Children's Crusade To Save Iraq
After showing their support for President George W. Bush by electing him to a second term, voters didn't stop there.
Recognizing how bountifully their own lives have been blessed, many of them are eager to help their commander-in-chief beyond simply sending their children to fight in Iraq. They are going there themselves.
And they're taking their pick-up trucks and SUVs with them.
"As deer season started up, we realized we were as well armed and trained -- probably better -- than any muslim insurgent. And our SUVs are the envy of the world," said Pat Minson, crusade organizer for the Oklahoma panhandle.
"It was simple, really," he continued. "We just started approaching every vehicle that had a yellow magnetic ribbon on it. We told them about the crusade to save Iraq's children and how they could help, and to a man they were eager to make the sacrifice so their grandchildren can live in a world of peace. It just snowballed and here we are."
Of course there are critics. Garret Bing, an historian at Puster Community College, finds the name of the campaign chilling. "There was a children's crusade in the middle ages, in which thousands of children died because of the vain ambitions of the pope."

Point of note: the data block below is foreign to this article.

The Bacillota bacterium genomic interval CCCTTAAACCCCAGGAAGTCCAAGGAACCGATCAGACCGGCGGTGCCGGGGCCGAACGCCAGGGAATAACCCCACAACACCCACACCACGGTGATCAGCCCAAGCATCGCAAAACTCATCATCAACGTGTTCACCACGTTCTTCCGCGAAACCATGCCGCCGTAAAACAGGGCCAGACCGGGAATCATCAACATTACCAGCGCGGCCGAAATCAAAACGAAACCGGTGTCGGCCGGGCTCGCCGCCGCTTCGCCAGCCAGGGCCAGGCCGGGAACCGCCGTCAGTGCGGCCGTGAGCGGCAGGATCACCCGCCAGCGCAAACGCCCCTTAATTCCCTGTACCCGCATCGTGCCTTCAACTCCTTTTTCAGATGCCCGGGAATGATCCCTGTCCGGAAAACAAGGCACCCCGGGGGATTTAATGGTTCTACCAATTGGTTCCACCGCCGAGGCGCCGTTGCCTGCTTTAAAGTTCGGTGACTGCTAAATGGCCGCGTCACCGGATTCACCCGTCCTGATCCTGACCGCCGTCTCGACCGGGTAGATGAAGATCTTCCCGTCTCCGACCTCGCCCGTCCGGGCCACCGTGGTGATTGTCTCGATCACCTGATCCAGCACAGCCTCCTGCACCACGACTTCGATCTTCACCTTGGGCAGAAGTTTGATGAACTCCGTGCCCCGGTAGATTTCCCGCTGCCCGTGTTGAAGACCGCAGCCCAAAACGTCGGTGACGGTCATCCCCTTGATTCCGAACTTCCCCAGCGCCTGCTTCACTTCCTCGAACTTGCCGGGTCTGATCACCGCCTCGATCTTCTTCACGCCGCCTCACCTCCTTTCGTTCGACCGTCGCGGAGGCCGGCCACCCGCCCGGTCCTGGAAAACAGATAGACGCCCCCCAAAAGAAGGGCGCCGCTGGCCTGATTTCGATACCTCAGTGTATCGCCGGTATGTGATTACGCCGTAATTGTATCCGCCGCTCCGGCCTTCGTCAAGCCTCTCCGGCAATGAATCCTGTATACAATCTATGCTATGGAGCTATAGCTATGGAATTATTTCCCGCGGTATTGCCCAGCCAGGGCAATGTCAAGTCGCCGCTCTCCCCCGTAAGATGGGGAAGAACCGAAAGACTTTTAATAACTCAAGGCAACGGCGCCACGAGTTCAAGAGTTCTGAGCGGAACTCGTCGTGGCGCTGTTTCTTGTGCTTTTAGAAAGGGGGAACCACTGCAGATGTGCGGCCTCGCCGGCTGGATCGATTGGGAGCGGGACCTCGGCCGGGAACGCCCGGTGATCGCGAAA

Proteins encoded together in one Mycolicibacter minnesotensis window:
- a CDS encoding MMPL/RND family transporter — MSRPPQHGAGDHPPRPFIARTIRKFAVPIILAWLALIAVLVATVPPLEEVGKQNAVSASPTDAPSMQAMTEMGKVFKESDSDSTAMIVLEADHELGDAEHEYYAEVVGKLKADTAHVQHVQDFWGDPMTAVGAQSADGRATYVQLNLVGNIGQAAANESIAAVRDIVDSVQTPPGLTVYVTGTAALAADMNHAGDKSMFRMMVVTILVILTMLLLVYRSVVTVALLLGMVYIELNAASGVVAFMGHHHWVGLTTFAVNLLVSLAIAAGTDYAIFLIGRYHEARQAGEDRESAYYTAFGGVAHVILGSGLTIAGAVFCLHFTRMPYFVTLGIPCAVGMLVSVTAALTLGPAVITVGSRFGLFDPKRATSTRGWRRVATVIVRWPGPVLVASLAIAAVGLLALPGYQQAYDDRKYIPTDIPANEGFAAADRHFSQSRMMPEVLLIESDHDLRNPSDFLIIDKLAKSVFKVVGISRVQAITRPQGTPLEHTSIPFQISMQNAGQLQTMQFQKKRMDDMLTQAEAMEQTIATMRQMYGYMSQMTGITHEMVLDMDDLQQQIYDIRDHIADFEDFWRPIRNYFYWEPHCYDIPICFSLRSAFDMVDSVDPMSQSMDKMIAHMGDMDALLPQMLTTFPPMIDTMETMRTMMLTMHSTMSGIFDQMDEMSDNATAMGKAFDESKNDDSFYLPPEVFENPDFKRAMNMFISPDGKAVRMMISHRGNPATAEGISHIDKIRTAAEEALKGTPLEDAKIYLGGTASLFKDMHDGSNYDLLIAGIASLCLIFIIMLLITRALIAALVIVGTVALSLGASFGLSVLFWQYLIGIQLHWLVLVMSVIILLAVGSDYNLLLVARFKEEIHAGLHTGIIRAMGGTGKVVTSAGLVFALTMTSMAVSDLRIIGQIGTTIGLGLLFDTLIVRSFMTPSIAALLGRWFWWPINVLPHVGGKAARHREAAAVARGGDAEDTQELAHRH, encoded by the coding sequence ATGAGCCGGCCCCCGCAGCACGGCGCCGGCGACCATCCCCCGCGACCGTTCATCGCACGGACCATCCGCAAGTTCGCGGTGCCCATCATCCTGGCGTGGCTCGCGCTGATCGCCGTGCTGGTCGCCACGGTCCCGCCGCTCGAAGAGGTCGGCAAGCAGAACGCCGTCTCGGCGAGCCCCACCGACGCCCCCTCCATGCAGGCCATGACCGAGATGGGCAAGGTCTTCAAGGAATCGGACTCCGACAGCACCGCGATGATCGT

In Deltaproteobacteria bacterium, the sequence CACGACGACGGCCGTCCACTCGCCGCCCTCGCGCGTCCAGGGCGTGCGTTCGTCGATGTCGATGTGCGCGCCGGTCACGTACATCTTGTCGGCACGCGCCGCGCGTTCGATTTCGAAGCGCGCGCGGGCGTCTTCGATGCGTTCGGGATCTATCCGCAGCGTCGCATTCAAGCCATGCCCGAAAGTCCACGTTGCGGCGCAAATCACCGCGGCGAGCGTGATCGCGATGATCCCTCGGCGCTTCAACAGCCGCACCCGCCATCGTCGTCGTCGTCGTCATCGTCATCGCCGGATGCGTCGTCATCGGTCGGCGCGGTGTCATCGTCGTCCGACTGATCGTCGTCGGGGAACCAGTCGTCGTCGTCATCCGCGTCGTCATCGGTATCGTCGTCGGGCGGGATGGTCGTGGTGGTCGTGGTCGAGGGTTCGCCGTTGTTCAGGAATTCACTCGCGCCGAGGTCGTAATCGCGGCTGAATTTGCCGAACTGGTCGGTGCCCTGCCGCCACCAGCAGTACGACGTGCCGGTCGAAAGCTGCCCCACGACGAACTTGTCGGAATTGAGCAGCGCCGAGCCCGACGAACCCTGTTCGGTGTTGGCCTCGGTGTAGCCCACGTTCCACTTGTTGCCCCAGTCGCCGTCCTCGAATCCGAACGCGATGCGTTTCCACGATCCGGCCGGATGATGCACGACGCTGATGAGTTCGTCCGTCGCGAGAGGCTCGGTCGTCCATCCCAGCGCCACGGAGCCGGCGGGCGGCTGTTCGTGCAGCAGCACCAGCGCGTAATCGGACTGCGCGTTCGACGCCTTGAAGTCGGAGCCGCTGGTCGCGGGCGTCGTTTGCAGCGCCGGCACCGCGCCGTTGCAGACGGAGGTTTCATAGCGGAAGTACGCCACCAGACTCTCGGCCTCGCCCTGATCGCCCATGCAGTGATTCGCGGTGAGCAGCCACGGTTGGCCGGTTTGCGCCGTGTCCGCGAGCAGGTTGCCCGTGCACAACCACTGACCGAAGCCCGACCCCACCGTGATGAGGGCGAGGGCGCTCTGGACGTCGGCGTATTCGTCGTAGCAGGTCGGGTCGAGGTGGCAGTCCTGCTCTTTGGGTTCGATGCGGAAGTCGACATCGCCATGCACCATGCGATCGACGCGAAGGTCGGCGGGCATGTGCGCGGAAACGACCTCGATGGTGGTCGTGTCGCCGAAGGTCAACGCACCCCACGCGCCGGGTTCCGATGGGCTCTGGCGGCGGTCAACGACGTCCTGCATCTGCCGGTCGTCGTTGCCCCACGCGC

Pat Minson dismisses such criticism as irrelevant. "This is today," he said, "and we're not children. And we certainly aren't listening to any pope."
According to Moira Brack, psychologist at Puster Correctional Institute, they are like children. "They say it's for the children, but it's for themselves. They aren't saving Iraq. Iraq stands for all the contradictions and disorder and failures of our own lives. They have to conquer it, destroy it, in an infantile belief that things will then somehow be better in their own families."
Minson: "I think Ms. Brack has some issues of her own which prevents her from respecting people who believe in something. Maybe she should be scared, because we're going to win this one, and then she'll thank us."
From your mouth to God's ear, Pat!